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Ag officials concerned as poultry farmers age

MORGANTOWN, W.Va. — A recent census of the West Virginia poultry industry alarmed agriculture officials in the Mountain State. The survey revealed a large segment of the poultry industry’s operators are about to age out of the industry.

“About half the state’s growers are at retirement age. A third plan to retire in the next five years and about 56 percent of them have not identified a successor,” said Joe Moritz a West Virginia University Extension Specialist and professor of poultry science at WVU.

Joe Moritz

The figures are alarming because of the importance of the poultry industry to West Virginia. The Mountain State is one of the top producers of chicken and turkey in America. The erosion of that status was worrisome to Moritz and others.

“Poultry is very important to West Virginia and to the United States. We’re looking at about 112 pounds of poultry consumption per capita currently. It’s very important to have the farmers in place to feed the U.S. and feed the world,” he said.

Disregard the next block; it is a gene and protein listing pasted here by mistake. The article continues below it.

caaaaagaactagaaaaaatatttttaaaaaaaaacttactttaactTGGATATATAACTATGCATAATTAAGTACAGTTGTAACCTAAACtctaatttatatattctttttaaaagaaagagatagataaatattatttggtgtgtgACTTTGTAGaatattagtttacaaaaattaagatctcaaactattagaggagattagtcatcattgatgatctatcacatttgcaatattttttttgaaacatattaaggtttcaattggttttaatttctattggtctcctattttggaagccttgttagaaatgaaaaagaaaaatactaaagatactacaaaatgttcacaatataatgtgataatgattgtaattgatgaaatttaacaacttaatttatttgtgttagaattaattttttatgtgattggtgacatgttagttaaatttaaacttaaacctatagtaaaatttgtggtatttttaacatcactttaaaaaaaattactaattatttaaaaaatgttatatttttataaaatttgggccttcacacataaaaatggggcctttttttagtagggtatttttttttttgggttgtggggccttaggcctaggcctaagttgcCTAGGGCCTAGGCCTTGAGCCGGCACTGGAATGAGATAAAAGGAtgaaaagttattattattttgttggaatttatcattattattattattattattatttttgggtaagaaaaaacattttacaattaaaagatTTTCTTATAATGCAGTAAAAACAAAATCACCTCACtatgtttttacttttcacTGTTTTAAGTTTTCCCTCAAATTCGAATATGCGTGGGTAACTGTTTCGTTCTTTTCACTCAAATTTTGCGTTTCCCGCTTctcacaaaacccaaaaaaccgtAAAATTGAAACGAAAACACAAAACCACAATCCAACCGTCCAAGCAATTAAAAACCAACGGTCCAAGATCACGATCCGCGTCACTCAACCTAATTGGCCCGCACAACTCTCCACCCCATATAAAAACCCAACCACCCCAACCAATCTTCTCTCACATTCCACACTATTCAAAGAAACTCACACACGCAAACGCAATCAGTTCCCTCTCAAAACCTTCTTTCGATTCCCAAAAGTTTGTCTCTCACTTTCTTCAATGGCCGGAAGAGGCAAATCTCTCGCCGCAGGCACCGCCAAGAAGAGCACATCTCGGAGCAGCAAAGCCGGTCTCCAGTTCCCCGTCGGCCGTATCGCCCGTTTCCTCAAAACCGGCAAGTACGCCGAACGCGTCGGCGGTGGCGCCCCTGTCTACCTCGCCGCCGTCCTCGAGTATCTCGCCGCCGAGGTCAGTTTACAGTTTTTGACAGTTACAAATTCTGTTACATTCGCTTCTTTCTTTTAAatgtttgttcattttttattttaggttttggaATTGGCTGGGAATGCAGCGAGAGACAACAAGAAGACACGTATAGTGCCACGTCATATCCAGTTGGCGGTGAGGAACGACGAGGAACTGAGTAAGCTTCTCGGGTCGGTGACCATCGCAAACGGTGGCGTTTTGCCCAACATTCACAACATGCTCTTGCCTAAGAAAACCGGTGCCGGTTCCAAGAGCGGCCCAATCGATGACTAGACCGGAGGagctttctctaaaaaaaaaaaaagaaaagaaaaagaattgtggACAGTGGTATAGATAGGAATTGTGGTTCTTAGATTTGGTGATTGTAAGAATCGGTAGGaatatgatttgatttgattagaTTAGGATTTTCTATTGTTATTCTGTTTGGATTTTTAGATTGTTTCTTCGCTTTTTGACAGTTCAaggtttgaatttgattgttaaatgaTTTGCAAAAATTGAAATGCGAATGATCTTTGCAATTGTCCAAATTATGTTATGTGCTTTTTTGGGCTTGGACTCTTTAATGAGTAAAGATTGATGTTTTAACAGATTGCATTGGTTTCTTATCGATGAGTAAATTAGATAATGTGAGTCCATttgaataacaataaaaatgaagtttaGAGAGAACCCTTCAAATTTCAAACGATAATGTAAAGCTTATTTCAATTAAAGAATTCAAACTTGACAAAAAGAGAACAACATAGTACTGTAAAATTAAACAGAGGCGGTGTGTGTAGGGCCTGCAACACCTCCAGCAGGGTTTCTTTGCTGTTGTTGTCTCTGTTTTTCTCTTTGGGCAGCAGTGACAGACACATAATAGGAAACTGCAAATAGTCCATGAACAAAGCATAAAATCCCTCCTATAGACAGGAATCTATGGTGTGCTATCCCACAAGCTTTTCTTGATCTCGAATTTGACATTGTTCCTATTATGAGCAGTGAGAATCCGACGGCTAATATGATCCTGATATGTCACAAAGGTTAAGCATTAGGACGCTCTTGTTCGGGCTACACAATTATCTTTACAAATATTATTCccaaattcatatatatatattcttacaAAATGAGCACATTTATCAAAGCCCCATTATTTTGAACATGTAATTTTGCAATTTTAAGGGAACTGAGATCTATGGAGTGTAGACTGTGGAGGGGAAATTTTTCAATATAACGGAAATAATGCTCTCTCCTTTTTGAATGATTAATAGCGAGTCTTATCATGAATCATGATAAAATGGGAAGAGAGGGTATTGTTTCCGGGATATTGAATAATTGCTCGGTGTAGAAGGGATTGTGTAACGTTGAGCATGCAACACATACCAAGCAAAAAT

The long tradition of staying down on the farm and continuing in the footsteps of a father and grandfather isn’t as prevalent as it once was in West Virginia. Moritz, who deals with college students daily, noted the generational change and some young people who leave the farm get interested in other pursuits. However, he said somebody is going to have to raise the chickens.

“We need to do some thinking about how to solve this problem. We’re going to have to educate folks on how to pass on their farms to the next generation or we’re going to have to bring in some outside groups to pick up the production,” he said.

Moritz said West Virginia’s poultry infrastructure is already in place and the state and the industry have made a huge investment in the Potomac Highlands region. He said that is where the industry needs to stay anchored.

“It’s a fantastic business. It’s a noble profession. It allows people to stay home and work on the family farm and those opportunities are becoming much fewer in the U.S. and it’s a great way of life,” he said.

He hoped extolling those virtues to the next generation might cultivate a greater interest in a future on the farm.

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